I started with a number of trees. The first is a Desert Ironwood (Olneya tesota). This tree is found in a number of locations in the Anza-Borrego area as well as parts of Arizona and Baja. It is a very attractive tree in the Fabaceae (Legume) family, slow growing but worth the wait. The one I planted was a 15 gal. about 2 ft. tall. It is doing very nicely, still not huge but quite healthy and happy. I planted it right on top of one of the new dunes so that it would have plenty of room for root growth and very fast drainage.
Ironwood is an interesting plant because its wood is so dense that it will not float. In Baja the wood is used to carve curios for tourists to buy. It also makes very long-lasting firewood, but that seems like such a waste. It has very small, grey-green leaves for water conservation, and it will drop its leaves in very dry periods (usually summer). It will leaf out in response to winter rain. It has spines so caution should be used in working around it. It is usually found on alluvial fans and bajadas that are dry in summer but have subsurface water in winter. It blooms in summer with very pretty flowers that few people see due to the summer heat. Below is a photo (sorry, it's not in very good focus) of my Ironwood in bloom. Now that this tree is well established, it requires almost no supplemental water and minimal care.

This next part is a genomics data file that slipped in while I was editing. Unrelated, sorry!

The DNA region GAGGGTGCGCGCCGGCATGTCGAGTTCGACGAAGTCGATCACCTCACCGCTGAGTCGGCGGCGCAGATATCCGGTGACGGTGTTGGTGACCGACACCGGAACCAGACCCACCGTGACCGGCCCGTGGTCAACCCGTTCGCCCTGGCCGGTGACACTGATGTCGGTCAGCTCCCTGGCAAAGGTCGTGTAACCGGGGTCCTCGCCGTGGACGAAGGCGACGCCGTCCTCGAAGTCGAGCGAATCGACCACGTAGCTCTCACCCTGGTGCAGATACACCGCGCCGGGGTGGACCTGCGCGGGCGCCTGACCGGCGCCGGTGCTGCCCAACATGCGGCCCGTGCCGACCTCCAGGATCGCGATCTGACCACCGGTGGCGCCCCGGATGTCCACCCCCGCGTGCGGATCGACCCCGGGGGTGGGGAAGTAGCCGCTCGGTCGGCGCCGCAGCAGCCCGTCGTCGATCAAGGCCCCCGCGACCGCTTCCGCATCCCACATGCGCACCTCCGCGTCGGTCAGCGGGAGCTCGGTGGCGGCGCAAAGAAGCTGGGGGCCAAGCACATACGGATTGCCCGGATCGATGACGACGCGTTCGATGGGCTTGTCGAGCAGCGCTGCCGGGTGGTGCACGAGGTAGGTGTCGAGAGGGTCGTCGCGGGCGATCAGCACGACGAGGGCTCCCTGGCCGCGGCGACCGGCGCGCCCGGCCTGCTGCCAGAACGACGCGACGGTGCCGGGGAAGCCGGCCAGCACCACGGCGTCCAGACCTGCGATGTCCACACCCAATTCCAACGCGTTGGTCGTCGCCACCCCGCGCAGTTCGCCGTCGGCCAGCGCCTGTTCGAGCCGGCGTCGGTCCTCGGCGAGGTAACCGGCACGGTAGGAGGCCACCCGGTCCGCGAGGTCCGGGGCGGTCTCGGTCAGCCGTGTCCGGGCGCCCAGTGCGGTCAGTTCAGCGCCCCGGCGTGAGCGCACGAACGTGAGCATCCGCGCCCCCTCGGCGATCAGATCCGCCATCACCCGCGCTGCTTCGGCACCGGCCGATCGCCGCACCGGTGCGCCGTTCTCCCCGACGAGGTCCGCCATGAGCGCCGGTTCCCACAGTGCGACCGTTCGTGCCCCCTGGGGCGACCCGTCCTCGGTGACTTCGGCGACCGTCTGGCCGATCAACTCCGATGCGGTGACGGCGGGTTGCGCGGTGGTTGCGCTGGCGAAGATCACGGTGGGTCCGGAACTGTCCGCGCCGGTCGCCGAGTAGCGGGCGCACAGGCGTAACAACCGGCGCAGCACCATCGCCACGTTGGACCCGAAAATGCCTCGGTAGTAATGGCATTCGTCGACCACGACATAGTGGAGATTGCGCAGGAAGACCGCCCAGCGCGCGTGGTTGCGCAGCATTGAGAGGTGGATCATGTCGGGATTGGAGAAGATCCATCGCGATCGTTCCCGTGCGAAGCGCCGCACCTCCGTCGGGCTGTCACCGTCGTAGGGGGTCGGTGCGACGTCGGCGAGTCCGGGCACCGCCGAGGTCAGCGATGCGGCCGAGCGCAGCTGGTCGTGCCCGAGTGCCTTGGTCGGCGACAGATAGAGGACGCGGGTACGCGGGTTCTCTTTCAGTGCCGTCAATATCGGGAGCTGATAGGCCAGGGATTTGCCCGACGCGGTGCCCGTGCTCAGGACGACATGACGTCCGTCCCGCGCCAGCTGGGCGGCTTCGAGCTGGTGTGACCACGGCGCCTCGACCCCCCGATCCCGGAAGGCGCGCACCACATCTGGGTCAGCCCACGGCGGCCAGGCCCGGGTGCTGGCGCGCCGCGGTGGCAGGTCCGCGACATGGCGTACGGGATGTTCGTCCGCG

Here's a shot of a mature tree in the wild in Borrego Palm Canyon.
Another tree I planted was a Desert Willow (Chilopsis linearis). This tree is almost the complete opposite of Ironwood. It is in the Bignoniaceae (Begonia) family. It's origin was probably tropical, and it looks like it. It has long, bright-green leaves. The leaves resemble those of willow species (genus Salix) which led to the common name. It drops its leaves and goes dormant in winter. It is typically found in desert creeks or wet areas where there is year-round water. It blooms from late spring into summer with large, extravagant flowers of pink, purple and white. It has some resemblance to Oleander and can be used as an effective substitute. It's biggest drawback is the fact that it is deciduous in winter; that's when most people are in the desert and they want their plants to look good.